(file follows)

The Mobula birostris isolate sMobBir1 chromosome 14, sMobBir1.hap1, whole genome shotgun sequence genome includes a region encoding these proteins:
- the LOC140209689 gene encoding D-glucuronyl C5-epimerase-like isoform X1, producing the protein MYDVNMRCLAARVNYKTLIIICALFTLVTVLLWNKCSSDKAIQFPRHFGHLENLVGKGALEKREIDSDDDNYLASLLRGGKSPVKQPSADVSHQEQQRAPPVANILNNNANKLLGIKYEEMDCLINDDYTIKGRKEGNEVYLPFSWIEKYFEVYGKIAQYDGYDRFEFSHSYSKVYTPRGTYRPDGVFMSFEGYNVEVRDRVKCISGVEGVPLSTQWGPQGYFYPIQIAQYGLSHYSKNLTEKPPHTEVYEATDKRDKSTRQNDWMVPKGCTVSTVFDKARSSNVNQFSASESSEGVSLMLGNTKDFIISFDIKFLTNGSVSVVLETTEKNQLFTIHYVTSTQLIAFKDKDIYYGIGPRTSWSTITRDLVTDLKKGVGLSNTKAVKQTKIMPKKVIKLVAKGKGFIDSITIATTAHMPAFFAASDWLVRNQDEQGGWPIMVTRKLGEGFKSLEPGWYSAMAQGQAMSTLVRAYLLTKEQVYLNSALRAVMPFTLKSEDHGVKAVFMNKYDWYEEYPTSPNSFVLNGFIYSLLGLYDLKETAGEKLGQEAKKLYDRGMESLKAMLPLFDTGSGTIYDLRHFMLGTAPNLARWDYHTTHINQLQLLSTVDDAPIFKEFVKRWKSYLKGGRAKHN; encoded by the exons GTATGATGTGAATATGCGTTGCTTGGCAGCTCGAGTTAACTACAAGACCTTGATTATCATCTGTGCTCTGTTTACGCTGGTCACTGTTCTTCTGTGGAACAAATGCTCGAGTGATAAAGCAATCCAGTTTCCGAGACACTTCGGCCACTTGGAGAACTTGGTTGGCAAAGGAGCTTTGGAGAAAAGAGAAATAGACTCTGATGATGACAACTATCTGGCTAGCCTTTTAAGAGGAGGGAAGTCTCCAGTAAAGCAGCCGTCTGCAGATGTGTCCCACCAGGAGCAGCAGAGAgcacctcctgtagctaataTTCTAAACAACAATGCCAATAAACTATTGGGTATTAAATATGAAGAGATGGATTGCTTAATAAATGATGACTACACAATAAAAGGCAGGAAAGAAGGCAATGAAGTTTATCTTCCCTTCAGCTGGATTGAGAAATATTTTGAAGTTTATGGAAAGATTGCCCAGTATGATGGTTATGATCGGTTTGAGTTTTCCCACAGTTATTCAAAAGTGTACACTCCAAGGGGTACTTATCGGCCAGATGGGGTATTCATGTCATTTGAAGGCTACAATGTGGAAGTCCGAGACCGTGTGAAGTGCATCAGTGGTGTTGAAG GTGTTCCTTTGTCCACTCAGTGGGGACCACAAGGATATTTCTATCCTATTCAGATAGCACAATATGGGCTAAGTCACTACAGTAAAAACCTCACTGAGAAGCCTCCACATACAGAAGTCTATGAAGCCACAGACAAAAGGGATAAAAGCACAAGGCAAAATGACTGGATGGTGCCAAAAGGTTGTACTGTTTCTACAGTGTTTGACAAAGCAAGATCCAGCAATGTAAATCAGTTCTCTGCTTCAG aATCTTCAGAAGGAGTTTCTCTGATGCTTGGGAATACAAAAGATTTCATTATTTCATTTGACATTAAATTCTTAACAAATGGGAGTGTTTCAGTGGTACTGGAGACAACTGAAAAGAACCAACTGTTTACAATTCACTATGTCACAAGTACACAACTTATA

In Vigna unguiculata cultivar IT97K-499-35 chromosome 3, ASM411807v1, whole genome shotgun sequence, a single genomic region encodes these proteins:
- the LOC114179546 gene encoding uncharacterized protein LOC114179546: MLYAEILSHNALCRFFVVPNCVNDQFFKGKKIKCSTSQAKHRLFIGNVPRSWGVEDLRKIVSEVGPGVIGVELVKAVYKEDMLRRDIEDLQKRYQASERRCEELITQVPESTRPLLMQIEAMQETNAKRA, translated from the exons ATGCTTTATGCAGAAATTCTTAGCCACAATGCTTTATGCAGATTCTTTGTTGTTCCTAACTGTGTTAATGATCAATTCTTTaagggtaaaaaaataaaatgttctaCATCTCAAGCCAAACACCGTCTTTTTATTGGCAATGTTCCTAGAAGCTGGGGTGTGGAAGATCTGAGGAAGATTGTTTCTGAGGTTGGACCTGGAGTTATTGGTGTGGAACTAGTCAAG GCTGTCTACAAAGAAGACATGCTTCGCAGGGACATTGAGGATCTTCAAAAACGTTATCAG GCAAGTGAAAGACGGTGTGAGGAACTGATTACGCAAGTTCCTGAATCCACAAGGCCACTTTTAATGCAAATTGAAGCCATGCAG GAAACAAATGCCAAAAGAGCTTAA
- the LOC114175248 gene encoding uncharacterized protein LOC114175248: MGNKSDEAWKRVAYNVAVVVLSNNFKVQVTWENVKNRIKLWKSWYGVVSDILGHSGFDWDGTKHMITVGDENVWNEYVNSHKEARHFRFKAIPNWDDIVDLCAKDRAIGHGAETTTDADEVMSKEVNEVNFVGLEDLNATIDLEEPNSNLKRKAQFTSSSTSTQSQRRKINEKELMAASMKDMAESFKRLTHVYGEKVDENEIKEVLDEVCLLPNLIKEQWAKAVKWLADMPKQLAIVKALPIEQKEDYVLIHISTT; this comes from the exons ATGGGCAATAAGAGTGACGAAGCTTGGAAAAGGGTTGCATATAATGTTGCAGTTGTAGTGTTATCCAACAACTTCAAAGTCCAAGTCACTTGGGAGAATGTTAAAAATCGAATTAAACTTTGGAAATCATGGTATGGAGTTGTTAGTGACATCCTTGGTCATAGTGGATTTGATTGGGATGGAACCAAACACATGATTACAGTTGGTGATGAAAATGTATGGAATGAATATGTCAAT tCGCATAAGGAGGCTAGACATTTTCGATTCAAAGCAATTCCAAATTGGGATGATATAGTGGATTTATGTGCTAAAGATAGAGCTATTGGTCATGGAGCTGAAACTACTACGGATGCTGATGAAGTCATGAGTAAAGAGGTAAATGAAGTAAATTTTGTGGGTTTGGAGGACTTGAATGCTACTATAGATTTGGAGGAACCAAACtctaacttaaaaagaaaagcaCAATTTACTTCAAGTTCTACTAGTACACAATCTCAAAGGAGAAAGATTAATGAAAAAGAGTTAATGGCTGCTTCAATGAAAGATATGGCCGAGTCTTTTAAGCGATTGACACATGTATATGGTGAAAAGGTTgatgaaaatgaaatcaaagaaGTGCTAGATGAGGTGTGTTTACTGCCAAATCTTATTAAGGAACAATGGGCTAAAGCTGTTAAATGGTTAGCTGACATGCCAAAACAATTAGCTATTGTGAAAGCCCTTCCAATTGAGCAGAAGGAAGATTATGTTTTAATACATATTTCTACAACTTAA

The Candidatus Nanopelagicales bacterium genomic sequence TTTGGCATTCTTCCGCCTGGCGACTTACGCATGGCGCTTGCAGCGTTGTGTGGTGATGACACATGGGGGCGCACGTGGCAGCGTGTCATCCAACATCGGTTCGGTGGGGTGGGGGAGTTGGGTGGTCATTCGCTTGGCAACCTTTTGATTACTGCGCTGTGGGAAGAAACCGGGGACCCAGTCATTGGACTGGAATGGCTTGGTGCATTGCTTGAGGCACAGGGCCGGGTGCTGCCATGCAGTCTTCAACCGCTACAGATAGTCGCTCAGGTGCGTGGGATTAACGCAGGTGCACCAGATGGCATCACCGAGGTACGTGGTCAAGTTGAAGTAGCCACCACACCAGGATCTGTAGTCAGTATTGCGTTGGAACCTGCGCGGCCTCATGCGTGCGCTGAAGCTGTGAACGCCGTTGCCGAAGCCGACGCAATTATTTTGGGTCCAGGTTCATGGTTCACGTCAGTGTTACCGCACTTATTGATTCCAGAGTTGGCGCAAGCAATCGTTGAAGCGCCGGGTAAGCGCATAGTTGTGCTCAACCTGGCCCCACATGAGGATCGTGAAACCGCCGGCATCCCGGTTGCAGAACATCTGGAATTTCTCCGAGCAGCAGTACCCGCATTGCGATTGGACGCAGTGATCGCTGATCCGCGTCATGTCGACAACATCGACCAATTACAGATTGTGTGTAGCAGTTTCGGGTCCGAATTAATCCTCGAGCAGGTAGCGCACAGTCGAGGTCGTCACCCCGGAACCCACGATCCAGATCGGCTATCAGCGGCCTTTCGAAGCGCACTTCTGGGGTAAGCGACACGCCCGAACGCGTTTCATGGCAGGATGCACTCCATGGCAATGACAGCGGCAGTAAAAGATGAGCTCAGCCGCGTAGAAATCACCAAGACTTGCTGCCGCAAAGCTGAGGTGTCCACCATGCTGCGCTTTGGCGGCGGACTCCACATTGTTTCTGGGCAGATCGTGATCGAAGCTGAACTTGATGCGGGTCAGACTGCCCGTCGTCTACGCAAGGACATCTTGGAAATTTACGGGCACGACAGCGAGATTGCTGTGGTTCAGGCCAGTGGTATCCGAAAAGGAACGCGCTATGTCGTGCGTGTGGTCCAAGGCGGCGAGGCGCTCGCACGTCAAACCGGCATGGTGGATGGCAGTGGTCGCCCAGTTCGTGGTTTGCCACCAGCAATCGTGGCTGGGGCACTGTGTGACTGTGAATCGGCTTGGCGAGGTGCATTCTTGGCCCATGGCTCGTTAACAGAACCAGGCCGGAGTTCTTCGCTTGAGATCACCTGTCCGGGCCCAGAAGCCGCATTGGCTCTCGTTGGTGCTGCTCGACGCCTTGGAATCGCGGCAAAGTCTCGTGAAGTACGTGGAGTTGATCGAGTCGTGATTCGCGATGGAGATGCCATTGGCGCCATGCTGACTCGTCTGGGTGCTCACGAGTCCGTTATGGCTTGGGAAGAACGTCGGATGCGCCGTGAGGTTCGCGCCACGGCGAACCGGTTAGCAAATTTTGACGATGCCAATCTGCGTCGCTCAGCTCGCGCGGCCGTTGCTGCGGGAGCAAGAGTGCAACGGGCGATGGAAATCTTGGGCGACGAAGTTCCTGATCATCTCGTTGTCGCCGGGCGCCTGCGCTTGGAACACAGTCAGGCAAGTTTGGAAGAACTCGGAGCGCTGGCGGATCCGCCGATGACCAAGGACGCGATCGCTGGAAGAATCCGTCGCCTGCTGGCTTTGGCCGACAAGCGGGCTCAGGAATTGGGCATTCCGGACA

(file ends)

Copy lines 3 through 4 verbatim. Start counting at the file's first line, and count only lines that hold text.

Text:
In Vigna unguiculata cultivar IT97K-499-35 chromosome 3, ASM411807v1, whole genome shotgun sequence, a single genomic region encodes these proteins:
- the LOC114179546 gene encoding uncharacterized protein LOC114179546: MLYAEILSHNALCRFFVVPNCVNDQFFKGKKIKCSTSQAKHRLFIGNVPRSWGVEDLRKIVSEVGPGVIGVELVKAVYKEDMLRRDIEDLQKRYQASERRCEELITQVPESTRPLLMQIEAMQETNAKRA, translated from the exons ATGCTTTATGCAGAAATTCTTAGCCACAATGCTTTATGCAGATTCTTTGTTGTTCCTAACTGTGTTAATGATCAATTCTTTaagggtaaaaaaataaaatgttctaCATCTCAAGCCAAACACCGTCTTTTTATTGGCAATGTTCCTAGAAGCTGGGGTGTGGAAGATCTGAGGAAGATTGTTTCTGAGGTTGGACCTGGAGTTATTGGTGTGGAACTAGTCAAG GCTGTCTACAAAGAAGACATGCTTCGCAGGGACATTGAGGATCTTCAAAAACGTTATCAG GCAAGTGAAAGACGGTGTGAGGAACTGATTACGCAAGTTCCTGAATCCACAAGGCCACTTTTAATGCAAATTGAAGCCATGCAG GAAACAAATGCCAAAAGAGCTTAA